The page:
Our journey through infertility, failed adoptions and now parenthood through the miracle of embryo adoption/donation.

Thursday, January 30, 2014

Donation vs Adoption

I know that I have blogged about this subject before, but a recent post on the Embryo Adoption Awareness Face.book page has resurrected my thoughts about it all. I want to start of by saying that I am in no way 'against' this agency or any agency. My intent is not to be negative towards them, but to share another side of the whole adoption vs donation debate.

First, what is the difference? Or is there a difference? The answer is yes. And no. Legally speaking there is not such thing as adopting an embryo. It is a transfer of property. The process, however, is different. Adoption is when you go through an agency that will match you with embryos and they require a home study. The 'adoption' can be open, closed or semi-open. For donation it can be a match made by two people or through a clinic which is usually anonymous and no home study is required. As for the terms "adopted" and donated" they are often used interchangeably. Partly because, regardless of which route you take, many people feel that since the embryos are not genetically related that they are adopted. Also, it is because adopted is an easier term to understand. Adoption is also a better term to use when discussing origins with a child created via donated embryos.

The debate comes mainly from those that believe that life begins at conception AND fights for Personhood. My personal stance is that life begins at conception, yet I disagree with Personhood laws on many levels and cannot support it as currently written. The staunch 'donation' side is usually those that do not support Personhood and many RE's, especially those with donation programs.

So which is right, donation or adoption? The answer is both. There is a need for both and each side needs to recognize it. People choose a route for many different reasons. For some, especially those supporting Personhood, adoption is a very important choice and they choose an embryo adoption agency. Others choose the adoption route because of success rates, many available embryos, wanting an open 'adoption', etc. Those that choose donation may have some of the same feelings as those choosing adoption, but choose donation for their own reasons. Some of which are lack of funds (EA programs are typically more expensive), prefer not to do a home study, cannot pass a home study (maybe a health issue, or a bad past that has been overcome, single, gay, or not a Christian, etc), disagree with a home study, or other reasons.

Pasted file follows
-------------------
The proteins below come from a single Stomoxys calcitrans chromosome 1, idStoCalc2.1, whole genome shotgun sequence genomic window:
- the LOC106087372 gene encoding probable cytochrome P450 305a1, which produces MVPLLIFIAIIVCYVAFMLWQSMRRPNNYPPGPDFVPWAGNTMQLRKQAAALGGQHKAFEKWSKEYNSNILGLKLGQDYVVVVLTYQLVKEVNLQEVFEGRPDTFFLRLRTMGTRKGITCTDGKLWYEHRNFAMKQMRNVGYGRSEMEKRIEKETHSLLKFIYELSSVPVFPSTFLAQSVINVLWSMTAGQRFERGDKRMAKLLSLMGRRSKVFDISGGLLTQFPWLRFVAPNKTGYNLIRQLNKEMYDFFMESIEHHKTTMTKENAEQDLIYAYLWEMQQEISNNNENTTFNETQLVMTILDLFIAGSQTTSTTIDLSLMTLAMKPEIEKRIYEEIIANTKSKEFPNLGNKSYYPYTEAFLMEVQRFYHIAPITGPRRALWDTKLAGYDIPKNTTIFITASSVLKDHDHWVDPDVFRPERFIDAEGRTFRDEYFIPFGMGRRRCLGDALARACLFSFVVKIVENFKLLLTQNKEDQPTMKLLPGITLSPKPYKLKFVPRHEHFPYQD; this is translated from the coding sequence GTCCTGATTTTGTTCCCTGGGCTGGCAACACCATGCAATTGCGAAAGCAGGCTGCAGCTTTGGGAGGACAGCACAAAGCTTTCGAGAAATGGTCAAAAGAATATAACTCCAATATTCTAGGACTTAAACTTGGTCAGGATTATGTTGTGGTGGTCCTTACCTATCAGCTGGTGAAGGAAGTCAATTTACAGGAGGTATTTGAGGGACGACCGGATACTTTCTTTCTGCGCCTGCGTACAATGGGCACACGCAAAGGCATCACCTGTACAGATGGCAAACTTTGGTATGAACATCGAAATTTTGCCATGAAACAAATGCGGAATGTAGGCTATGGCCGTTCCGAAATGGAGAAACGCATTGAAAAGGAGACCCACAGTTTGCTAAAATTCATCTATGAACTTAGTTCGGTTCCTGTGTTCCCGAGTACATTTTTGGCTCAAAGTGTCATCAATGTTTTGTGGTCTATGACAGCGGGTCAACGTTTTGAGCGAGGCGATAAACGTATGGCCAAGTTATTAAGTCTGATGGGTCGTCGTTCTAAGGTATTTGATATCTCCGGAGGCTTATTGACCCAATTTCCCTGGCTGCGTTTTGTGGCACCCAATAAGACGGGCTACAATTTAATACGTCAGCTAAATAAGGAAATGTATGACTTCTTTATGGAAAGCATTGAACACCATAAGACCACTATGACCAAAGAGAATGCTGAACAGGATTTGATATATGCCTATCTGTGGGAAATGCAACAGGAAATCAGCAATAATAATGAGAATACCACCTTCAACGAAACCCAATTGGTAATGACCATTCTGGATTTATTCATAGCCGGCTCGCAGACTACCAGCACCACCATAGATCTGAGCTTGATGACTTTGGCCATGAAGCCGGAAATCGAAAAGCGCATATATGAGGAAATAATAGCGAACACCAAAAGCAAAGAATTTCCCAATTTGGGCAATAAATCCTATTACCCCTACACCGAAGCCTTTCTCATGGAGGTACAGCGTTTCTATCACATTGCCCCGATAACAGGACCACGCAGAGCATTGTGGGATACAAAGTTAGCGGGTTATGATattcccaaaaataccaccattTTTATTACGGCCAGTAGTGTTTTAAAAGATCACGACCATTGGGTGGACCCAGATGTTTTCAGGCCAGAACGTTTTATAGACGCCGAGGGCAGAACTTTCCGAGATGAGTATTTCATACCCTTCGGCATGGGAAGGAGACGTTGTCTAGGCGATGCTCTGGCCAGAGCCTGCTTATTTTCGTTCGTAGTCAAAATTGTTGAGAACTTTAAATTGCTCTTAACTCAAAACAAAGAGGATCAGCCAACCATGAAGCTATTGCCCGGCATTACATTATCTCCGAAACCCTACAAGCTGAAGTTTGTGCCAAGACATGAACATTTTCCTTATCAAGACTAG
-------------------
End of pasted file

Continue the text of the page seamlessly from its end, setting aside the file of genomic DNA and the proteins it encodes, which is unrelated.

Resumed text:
Each side has benefits and flaws. An anonymous clinic program does not offer a way for donors, recipients and children to meet. Children may want to find their genetic family one day but it could be almost impossible. Donors are also not told how many, if any, children are born. Also, embryos can go to several couples and genetic children born with each of them. Some clinics do not offer much in the way of medical history and some will mix embryos for two couples leaving the recipient not knowing which couple it came from. Many of these issues can be corrected quite easily if a clinic wanted to make the changes. An EDA registry would be a great place to start. Also, donors should have access to how many couples the embryos went to and how many children were born. Another things would be to allow donors and recipients to make contact if both wanted to do so. Not through the clinic as this would be a service that many would not have time for, but to allow for an exchange of information. And last, but not least, records should automatically be available to a child once they turn 18 years old.

On the adoption side they could make it more affordable. Embryos Alive gives the option of a home study or a dossier. If more agencies did this more people would use their programs. Also, more matching agencies that allowed couples that were not Christian, gay, or single to utilize their program. I do not, in any way, expect a Christian agency to accept those that do not meet their criteria. They have the right to to refuse those that do not meet their specifications. But secular agencies would help to make embryos available to those that do not meet the current criteria at the established agencies. Lowering fees would help as well. Some of the fees for the agencies are quite high and when you have spent $20k on IVF you may not have the funds to spend another $10k on embryo adoption.

There is good and bad with either route you choose. But having both of these options along with Miracle's Waiting and California Conceptions allow for people to make the right choice for them. It bother me when one side comes out swinging against the other. All fulfill the needs of the donors and recipients. All of them need to exist. But bashing one is not going to help bring about change.


  1. Very we'll articulated Jess!
    I hope things are going well with you and baby Olivia!

  2. Adoption is a very good process in which the couples get a new child in their family and a child also gets a family and love from parents.
    International Adoption Agencies In Florida

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